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Re: propose: `cypherpunks license' (Re: Wanted: Twofish source code)

Mr Johnny Come Lately writes:
> Having said that I do question whether take-up of free crypto components
> by commercial companies genuinely results in "strong cryptographic
> products". I'm not meaning to denigrate Eric's work in any way, but in
> my experience the likes of SSLeay is very often shovelled into products
> by companies who don't understand crypto, don't understand SSL, and
> barely understand SSLeay. Even those who do understand what they are
> doing are typically working "on Internet time". Certainly merely linking
> to SSLeay does NOT result in a "strong cryptographic product", not by
> any stretch of the imagination.

Let me clue you in here: you are talking to the Caped Green one, who
currently is working for C2Net, which just happens to be selling
Stronghold, a commercial version of Apache, which is the most widely
used secure web server in the world.  Guess what: Apache uses SSLeay,
and Stronghold also inherits this.

I would also rate the folks at C2Net as pretty crypto clueful, btw.
2nd hint: C2Net is currently employing Eric Young also, and Eric's
SSLeay still has the same license.

> > The bottom line is that GNU-licensing is more restrictive than
> > BSD/SSLeay-style licensing. Hence identical freeware will see less
> > deployment under GNU than under BSD.
> >
> > Cyphpunks believe that more strong crypto is better.
> Well then, "Cypherpunks write code". Wide deployment of crypto
> components in closed-source programs (especially by cluebags) is neither
> necessary nor sufficient to achieve "more strong crypto" in the sense
> that Cypherpunks mean it, in my opinion. (Yes, it's better than nothing,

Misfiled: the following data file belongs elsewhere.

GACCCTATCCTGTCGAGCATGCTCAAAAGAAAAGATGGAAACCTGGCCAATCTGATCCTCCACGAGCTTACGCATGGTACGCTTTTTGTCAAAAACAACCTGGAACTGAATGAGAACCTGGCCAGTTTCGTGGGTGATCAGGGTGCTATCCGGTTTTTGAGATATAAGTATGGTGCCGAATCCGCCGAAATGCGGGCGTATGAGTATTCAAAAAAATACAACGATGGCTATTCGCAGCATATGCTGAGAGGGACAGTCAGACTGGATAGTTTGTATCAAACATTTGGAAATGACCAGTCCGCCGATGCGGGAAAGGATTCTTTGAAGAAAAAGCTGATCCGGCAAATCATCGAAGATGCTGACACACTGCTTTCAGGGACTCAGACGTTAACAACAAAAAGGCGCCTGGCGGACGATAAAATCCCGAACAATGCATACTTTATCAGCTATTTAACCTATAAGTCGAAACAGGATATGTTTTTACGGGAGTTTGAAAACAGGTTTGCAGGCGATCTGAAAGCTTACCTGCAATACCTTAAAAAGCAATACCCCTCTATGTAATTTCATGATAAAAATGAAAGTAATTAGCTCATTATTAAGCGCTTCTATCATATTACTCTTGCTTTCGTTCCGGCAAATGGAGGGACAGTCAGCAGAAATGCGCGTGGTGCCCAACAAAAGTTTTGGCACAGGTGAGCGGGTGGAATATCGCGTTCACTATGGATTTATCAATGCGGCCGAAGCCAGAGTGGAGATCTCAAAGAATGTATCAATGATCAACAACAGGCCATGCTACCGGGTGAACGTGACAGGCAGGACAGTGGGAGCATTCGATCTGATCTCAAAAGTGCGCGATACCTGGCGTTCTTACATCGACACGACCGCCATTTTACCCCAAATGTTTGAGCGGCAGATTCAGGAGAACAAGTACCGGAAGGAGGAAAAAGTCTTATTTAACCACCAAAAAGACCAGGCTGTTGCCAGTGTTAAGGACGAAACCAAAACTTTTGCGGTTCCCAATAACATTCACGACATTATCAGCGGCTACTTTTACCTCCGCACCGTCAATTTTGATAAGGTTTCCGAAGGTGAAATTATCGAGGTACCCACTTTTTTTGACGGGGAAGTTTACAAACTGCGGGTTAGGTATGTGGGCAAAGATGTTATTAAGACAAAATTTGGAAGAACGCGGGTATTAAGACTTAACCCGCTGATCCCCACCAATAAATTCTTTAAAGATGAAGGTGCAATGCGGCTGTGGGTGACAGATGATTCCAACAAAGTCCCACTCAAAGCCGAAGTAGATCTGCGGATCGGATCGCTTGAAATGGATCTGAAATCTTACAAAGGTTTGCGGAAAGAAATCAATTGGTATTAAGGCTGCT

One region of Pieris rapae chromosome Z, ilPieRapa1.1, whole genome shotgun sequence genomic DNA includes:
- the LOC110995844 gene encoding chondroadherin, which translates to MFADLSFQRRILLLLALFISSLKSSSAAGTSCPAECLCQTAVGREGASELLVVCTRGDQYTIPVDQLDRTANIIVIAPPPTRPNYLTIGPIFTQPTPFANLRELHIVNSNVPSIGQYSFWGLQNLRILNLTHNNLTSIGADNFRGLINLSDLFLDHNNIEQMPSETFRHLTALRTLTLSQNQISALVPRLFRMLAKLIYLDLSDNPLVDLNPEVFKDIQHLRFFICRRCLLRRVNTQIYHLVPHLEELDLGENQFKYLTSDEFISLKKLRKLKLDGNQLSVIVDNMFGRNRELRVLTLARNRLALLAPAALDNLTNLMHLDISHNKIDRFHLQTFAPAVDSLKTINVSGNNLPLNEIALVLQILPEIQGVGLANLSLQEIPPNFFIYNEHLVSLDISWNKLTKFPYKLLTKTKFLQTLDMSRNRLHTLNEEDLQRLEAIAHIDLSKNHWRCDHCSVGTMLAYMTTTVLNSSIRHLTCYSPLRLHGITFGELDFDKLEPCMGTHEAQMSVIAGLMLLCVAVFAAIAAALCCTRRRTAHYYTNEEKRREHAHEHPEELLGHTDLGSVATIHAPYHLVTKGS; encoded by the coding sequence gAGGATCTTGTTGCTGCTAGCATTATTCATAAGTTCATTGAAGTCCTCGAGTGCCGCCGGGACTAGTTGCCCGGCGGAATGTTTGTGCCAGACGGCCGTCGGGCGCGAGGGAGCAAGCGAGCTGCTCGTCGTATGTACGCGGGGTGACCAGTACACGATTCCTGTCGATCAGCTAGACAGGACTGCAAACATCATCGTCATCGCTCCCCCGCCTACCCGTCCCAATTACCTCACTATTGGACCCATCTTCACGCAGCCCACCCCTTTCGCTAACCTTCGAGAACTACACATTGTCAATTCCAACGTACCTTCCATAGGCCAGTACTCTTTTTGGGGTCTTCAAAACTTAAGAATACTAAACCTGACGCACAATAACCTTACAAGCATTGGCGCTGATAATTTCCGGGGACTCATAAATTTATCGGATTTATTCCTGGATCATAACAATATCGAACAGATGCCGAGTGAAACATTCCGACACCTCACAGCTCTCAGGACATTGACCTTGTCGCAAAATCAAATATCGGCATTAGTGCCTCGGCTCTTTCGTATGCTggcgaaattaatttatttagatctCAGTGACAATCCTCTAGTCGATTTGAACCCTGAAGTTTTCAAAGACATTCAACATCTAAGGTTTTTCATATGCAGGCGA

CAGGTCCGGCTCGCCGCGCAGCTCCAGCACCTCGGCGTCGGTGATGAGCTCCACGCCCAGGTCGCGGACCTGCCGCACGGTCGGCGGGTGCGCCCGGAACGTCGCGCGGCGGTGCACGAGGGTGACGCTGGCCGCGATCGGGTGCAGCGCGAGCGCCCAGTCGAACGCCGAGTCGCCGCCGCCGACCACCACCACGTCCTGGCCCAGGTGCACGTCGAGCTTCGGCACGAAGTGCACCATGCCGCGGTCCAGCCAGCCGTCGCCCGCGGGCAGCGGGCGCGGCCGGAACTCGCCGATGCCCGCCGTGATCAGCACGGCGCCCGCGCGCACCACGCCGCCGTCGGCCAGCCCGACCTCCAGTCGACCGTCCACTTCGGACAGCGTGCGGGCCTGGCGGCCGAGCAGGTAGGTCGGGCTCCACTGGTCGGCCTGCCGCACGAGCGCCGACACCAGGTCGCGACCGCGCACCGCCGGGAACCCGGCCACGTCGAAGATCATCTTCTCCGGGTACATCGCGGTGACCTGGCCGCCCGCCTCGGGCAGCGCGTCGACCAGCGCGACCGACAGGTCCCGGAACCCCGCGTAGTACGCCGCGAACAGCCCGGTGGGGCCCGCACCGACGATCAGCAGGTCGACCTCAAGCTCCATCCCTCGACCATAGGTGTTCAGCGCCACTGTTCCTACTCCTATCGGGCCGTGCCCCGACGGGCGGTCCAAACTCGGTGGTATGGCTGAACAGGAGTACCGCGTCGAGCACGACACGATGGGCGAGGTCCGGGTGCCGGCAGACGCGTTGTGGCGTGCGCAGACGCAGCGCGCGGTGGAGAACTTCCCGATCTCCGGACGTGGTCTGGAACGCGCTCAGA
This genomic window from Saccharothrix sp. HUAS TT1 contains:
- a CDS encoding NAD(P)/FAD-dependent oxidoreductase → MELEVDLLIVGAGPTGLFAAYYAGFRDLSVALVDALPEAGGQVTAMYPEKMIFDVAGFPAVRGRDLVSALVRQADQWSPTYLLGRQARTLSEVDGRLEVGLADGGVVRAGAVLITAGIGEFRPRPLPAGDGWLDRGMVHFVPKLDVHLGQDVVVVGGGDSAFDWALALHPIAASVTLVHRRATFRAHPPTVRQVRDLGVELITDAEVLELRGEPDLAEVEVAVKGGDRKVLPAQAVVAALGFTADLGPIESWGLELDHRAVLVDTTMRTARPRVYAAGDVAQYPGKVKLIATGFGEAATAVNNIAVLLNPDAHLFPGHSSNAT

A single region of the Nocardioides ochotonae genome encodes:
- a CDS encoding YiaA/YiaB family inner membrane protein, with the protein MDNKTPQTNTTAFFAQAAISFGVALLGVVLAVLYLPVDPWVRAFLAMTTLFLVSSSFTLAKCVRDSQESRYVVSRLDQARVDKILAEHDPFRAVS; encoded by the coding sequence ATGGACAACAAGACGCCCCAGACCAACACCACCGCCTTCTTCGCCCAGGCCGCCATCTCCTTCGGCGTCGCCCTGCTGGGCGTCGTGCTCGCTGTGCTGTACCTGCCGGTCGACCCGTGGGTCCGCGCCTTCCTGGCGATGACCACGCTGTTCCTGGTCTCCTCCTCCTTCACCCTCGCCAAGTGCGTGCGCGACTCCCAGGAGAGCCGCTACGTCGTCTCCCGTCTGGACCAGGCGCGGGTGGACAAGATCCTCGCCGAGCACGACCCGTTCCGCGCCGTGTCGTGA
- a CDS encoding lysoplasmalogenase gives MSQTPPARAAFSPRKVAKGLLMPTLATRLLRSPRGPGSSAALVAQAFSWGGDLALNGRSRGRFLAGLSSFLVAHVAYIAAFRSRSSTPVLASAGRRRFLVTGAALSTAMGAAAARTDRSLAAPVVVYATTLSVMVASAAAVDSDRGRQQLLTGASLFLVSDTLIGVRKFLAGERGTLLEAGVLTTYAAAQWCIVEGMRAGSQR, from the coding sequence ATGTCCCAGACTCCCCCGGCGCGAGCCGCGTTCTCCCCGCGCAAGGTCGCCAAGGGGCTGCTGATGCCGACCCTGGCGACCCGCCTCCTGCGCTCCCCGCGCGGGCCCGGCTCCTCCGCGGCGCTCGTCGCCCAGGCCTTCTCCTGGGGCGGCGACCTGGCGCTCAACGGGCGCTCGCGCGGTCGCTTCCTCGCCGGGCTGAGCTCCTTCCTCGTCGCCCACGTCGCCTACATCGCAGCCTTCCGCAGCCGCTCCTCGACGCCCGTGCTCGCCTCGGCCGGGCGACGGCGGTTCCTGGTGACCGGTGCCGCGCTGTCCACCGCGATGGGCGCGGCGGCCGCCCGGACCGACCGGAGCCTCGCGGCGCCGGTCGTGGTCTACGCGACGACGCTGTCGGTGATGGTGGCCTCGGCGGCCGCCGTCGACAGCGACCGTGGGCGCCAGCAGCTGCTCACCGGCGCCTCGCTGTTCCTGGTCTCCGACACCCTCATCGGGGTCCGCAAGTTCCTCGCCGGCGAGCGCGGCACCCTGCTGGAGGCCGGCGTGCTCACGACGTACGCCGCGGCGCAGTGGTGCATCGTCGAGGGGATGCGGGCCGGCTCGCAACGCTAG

> but not much better.)

What sense do cypherpunks mean strong crypto in then?  Perhaps you
could educate us?

They mean lots of crypto out there firstly, so that the when the
government tries the next GAK initiative the government has less
chance of pushing it through, as more people know what crypto is, and
understand how outrageous mandatory domestic GAK is.  Secondly they
mean strong crypto, as in full key strengths, and no flaws.  But
mainly their interest in deploying strong crypto by whatever means
available (commercial, freeware, or whatever) for a purpose: to
undermine the power of the state, to allow people to go about the
business unhindered by the state.

Cypherpunks also get involved in breaking crypto, and this is usually
enough to get massively commercially deployed strong crypto with
unintentional flaws converted quickly into massively deployed crypto
without the flaws.  eg. Netscape's random number generator weakness,
which netscape fixed immediately.

> > The conclusion in the GNU vs. BSD/SSLeay/etc. license debate
> > should be clear.
> Well, it clearly isn't, as evidenced by the large number of fairly
> bright people arguing about it. :)

It's clear to pretty much all the cypherpunks I've seen contribute to
the thread, Eric, Perry, Adam Shostack, Jim McCoy, Bruce Schneier.
Probably there were some others who contributed to the thread also.

You don't get it, but then have you ever written any crypto code with
the objective of undermining the power of the state?  Is this your aim
in writing your open source application code that you name dropped?

This is what I meant by my short rant about coderpunks detracting from
the cypherpunk objective: siphons off 'punks from cypherpunks into a
crypto-politically neutral environment.  Then it gets increasingly
more crypto-politically neutral subscribers, and anyone reminding or
commenting that the original aim of the game was to distribute strong
crypto to undermine the state, gets told by the local retro moderators
that political stuff isn't welcome.

Try reading the cyphernomicon (*), if you haven't.

	(*) http://www.oberlin.edu/~brchkind/cyphernomicon/